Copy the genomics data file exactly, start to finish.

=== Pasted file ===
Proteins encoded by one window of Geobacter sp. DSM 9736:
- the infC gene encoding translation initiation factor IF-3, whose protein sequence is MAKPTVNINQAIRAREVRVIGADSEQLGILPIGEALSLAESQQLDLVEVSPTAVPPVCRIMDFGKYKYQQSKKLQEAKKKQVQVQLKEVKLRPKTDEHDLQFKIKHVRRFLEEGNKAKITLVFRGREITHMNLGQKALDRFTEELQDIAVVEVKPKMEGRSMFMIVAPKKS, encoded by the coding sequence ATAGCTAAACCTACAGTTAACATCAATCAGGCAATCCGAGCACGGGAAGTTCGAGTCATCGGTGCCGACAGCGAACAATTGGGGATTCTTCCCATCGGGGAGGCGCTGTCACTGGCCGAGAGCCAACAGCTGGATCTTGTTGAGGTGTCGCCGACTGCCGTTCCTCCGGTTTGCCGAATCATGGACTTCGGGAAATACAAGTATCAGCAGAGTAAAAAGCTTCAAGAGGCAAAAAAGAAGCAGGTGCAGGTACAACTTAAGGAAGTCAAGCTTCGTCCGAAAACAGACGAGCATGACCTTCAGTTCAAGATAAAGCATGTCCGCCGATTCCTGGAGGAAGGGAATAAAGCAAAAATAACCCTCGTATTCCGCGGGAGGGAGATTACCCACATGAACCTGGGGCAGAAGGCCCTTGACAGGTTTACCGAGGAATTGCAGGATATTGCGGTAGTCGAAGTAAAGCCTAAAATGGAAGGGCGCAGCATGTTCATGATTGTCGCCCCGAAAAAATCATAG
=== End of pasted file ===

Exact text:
Proteins encoded by one window of Geobacter sp. DSM 9736:
- the infC gene encoding translation initiation factor IF-3, whose protein sequence is MAKPTVNINQAIRAREVRVIGADSEQLGILPIGEALSLAESQQLDLVEVSPTAVPPVCRIMDFGKYKYQQSKKLQEAKKKQVQVQLKEVKLRPKTDEHDLQFKIKHVRRFLEEGNKAKITLVFRGREITHMNLGQKALDRFTEELQDIAVVEVKPKMEGRSMFMIVAPKKS, encoded by the coding sequence ATAGCTAAACCTACAGTTAACATCAATCAGGCAATCCGAGCACGGGAAGTTCGAGTCATCGGTGCCGACAGCGAACAATTGGGGATTCTTCCCATCGGGGAGGCGCTGTCACTGGCCGAGAGCCAACAGCTGGATCTTGTTGAGGTGTCGCCGACTGCCGTTCCTCCGGTTTGCCGAATCATGGACTTCGGGAAATACAAGTATCAGCAGAGTAAAAAGCTTCAAGAGGCAAAAAAGAAGCAGGTGCAGGTACAACTTAAGGAAGTCAAGCTTCGTCCGAAAACAGACGAGCATGACCTTCAGTTCAAGATAAAGCATGTCCGCCGATTCCTGGAGGAAGGGAATAAAGCAAAAATAACCCTCGTATTCCGCGGGAGGGAGATTACCCACATGAACCTGGGGCAGAAGGCCCTTGACAGGTTTACCGAGGAATTGCAGGATATTGCGGTAGTCGAAGTAAAGCCTAAAATGGAAGGGCGCAGCATGTTCATGATTGTCGCCCCGAAAAAATCATAG